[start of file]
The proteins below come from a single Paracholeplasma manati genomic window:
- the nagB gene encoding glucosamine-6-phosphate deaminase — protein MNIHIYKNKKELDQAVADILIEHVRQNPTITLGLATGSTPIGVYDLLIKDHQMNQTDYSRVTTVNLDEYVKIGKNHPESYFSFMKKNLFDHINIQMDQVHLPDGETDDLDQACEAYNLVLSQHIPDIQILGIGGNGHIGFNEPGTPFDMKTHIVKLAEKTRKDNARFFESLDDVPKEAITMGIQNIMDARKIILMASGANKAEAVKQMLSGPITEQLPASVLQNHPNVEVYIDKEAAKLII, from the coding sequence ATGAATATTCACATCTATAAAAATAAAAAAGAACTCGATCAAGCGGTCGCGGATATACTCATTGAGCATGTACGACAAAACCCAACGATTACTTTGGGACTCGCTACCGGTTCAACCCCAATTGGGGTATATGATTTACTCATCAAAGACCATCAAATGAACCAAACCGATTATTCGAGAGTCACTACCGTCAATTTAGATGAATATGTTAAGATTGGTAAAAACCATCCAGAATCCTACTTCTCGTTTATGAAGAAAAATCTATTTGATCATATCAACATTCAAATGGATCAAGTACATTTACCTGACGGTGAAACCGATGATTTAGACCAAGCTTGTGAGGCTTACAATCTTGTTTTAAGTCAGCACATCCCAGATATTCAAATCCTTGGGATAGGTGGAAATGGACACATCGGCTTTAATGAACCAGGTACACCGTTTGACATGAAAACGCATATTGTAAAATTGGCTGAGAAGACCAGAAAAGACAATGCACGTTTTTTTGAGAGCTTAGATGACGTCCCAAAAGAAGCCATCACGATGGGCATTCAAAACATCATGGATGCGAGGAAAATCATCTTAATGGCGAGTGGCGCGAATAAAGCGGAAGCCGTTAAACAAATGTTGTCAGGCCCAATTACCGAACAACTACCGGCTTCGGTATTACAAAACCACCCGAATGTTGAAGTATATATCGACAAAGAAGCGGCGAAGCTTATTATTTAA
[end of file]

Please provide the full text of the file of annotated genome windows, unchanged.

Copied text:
The proteins below come from a single Paracholeplasma manati genomic window:
- the nagB gene encoding glucosamine-6-phosphate deaminase — protein MNIHIYKNKKELDQAVADILIEHVRQNPTITLGLATGSTPIGVYDLLIKDHQMNQTDYSRVTTVNLDEYVKIGKNHPESYFSFMKKNLFDHINIQMDQVHLPDGETDDLDQACEAYNLVLSQHIPDIQILGIGGNGHIGFNEPGTPFDMKTHIVKLAEKTRKDNARFFESLDDVPKEAITMGIQNIMDARKIILMASGANKAEAVKQMLSGPITEQLPASVLQNHPNVEVYIDKEAAKLII, from the coding sequence ATGAATATTCACATCTATAAAAATAAAAAAGAACTCGATCAAGCGGTCGCGGATATACTCATTGAGCATGTACGACAAAACCCAACGATTACTTTGGGACTCGCTACCGGTTCAACCCCAATTGGGGTATATGATTTACTCATCAAAGACCATCAAATGAACCAAACCGATTATTCGAGAGTCACTACCGTCAATTTAGATGAATATGTTAAGATTGGTAAAAACCATCCAGAATCCTACTTCTCGTTTATGAAGAAAAATCTATTTGATCATATCAACATTCAAATGGATCAAGTACATTTACCTGACGGTGAAACCGATGATTTAGACCAAGCTTGTGAGGCTTACAATCTTGTTTTAAGTCAGCACATCCCAGATATTCAAATCCTTGGGATAGGTGGAAATGGACACATCGGCTTTAATGAACCAGGTACACCGTTTGACATGAAAACGCATATTGTAAAATTGGCTGAGAAGACCAGAAAAGACAATGCACGTTTTTTTGAGAGCTTAGATGACGTCCCAAAAGAAGCCATCACGATGGGCATTCAAAACATCATGGATGCGAGGAAAATCATCTTAATGGCGAGTGGCGCGAATAAAGCGGAAGCCGTTAAACAAATGTTGTCAGGCCCAATTACCGAACAACTACCGGCTTCGGTATTACAAAACCACCCGAATGTTGAAGTATATATCGACAAAGAAGCGGCGAAGCTTATTATTTAA